It’s a life stage not an illness yet the menopause is so difficult for some women that they quit work or consider doing so because of debilitating symptoms.
What's needed according to Loretta Dignam, founder of the Menopause Hub, is a more sympathetic workplace, and she believes organisations need to step up and offer meaningful support to women at this often challenging time in their lives.
“We did a survey last September with Ibec which provided the first Irish data on how women feel as they transition through menopause at work,” Dignam says.
“Some 12 per cent of women had given up work because of their symptoms while another 40 per cent had thought about it. Almost 40 per cent had missed work because of their symptoms but felt unable to tell their employer the real reason. Over half said their performance at work was affected a little by their symptoms while a third said it was affected a lot – not something employers can afford to ignore given 350,000 of the 570,000 women in the menopausal cohort are in paid employment.”
The Menopause Hub is a multidisciplinary centre specialising in menopausal health and providing education on the subject to the corporate sector. Its clients include Lidl, Bank of Ireland, indeed and Kellogg's.
Dignam says interest in the topic has been piqued by the need to retain staff in a tight labour market, a greater commitment to diversity, equity and inclusion, and by women talking frankly about menopause on the Joe Duffy radio show.
“One of the questions we ask companies is how menopause friendly their workplace is and from there we design polices to provide the necessary support,” Dignam says. “Not that long ago, the idea of mental health champions at work was new but it’s been very successful. We’re trying to encourage companies to do something similar with ‘menopause buddies’ who will champion the cause.
“There are really four things driving developments at this point,” Dignam adds. “The first is duty of care to employees, the second is tackling absenteeism, the third is talent retention and the fourth is legislative risk.
“In the UK they’re already going down the road of legislating for formal menopause policies and, if it happens there, it will happen here. Also in the UK there has been a big rise in women taking cases against employers on the grounds of gender, age and disability discrimination. Menopause isn’t a disability, but for some the symptoms are so bad that they become seriously debilitating.”
IAPI, the advertising industry body in Ireland, recently hosted an open seminar on tackling menopause taboos. "With growing female workforce participation, greater diversity and inclusion, and the pension age increasing, becoming a menopause friendly workplace is the right thing to do," says IAPI chief executive Charley Stoney.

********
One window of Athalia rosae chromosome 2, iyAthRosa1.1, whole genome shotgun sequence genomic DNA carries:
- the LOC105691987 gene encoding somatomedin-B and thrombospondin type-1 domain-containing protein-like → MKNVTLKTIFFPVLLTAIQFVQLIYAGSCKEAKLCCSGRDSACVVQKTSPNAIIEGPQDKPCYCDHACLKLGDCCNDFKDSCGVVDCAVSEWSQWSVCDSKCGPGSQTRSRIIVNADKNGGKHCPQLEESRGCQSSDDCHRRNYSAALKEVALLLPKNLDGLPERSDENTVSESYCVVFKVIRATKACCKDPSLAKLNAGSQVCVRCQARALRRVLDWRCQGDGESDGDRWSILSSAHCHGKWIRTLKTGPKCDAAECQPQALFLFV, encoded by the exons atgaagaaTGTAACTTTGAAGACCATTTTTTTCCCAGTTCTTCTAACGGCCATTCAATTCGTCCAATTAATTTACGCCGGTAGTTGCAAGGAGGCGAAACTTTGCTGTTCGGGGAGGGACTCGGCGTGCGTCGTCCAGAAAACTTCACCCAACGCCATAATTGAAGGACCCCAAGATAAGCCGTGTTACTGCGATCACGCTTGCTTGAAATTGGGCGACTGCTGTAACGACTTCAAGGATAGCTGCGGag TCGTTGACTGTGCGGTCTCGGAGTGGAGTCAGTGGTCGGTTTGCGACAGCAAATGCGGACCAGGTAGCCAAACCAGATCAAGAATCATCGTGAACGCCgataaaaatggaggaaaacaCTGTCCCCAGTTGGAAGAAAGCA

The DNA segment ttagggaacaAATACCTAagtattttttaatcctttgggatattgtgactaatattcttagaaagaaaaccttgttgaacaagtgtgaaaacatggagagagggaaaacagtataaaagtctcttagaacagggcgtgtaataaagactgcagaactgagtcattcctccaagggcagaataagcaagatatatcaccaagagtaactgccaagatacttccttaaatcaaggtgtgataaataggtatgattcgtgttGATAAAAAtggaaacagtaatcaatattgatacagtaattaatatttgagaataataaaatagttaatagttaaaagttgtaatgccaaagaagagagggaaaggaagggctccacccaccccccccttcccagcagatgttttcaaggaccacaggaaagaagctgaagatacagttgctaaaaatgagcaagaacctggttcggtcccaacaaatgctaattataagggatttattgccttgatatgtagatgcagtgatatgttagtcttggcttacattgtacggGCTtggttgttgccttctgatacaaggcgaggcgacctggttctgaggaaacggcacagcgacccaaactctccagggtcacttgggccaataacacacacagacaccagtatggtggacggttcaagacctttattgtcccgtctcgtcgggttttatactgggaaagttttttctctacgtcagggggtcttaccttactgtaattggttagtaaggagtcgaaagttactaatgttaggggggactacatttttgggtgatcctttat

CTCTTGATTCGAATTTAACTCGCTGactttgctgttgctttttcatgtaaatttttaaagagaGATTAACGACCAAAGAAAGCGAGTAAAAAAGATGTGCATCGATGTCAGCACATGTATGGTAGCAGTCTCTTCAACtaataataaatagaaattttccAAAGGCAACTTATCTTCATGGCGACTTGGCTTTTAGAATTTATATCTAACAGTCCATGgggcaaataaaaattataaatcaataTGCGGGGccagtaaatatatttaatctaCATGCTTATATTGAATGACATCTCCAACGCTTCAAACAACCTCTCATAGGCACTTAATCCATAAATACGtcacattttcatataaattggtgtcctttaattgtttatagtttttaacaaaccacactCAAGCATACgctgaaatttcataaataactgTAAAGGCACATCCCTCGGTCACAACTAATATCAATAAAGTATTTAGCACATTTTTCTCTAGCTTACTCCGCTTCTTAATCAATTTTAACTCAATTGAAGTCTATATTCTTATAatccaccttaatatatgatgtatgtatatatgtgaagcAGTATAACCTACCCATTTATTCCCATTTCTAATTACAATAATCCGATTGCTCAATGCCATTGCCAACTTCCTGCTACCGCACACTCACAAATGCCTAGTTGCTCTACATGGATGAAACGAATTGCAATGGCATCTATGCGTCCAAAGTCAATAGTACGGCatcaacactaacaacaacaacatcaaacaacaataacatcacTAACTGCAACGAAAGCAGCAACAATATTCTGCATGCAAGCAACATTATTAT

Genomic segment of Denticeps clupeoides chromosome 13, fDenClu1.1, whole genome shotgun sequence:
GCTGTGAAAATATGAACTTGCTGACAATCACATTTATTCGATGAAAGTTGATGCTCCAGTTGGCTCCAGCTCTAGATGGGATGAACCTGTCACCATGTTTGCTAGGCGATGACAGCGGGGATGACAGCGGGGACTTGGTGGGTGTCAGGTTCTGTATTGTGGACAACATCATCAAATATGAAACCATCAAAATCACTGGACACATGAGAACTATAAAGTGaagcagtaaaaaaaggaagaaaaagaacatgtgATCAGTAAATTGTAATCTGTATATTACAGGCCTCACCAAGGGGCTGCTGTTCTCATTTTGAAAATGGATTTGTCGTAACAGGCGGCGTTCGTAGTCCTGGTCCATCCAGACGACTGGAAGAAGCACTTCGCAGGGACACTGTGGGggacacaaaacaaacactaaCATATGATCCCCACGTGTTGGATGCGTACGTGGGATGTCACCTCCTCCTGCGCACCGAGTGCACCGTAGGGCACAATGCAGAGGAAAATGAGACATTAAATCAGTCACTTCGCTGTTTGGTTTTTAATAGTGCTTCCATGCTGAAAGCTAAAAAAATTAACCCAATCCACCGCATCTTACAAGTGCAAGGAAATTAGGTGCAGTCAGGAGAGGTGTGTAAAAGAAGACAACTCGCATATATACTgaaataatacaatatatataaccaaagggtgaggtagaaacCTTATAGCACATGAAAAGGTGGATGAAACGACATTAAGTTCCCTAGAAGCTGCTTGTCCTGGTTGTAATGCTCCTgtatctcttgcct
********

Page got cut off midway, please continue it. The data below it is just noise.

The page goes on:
“The statistics alone are convincing. Around 50 per cent of the population will go through menopause, and the other 50 per cent may be impacted by it. Menopausal women are wives, mothers, sisters, colleagues, line managers, direct reports and peers. Increasing awareness and educating people is an imperative.”
Stoney has been very open with colleagues about her own menopause experience. “If I got a hot flush that was unsettling, I asked people for a moment to recover. This was usually on zoom during Covid and yes, some people cringed, or ignored me or looked uncomfortable, but I felt it was important to be up front,” she says.
“I think there’s a tendency to assume that your experience won’t be as bad. I thought that too – wrongly – and got a rude awakening because one of the main things that suddenly affected me was being unable to sleep.
“At IAPI we also feel it’s vitally important to raise awareness of the topic among our members because of the role we play in educating the public through our work,” she adds. “Secondly, over the next decade, around 40 per cent of the leaders in our industry will be experiencing or heading for menopause themselves.”
Also in need of workplace support are those going through traumatic events such as losing a baby or struggling to start a family.
Staff and experts
This prompted Vodafone Ireland, which launched a menopause toolkit for customers and a menopause awareness programme for employees in 2021, to initiate a major upgrade of its fertility and pregnancy policies earlier this year. Before doing so, the company consulted with staff and experts from the Rotunda Hospital to get a better understanding of what people go through and what supports would help them most.
The revised package includes extended leave for those undergoing fertility treatment or experiencing pregnancy loss and their partners. There are also improvements to maternity leave which has been extended to those starting a family through surrogacy. Those affected by pregnancy loss will receive extended paid leave whether the loss happens to them, their partner or their baby’s surrogate mother.
The company acknowledges that each case is different and that it may also be helpful to offer more flexible working arrangements to employees who find themselves in this difficult situation.
The increased use of surrogacy is a relatively new phenomenon in Ireland and as such does not figure in many organisations’ parental leave policies. However, Vodafone has decided that surrogate parents should be offered both preparation and maternity leave. In addition, all non-birthing parents are entitled to fully paid parental leave and a period of working reduced hours on full pay.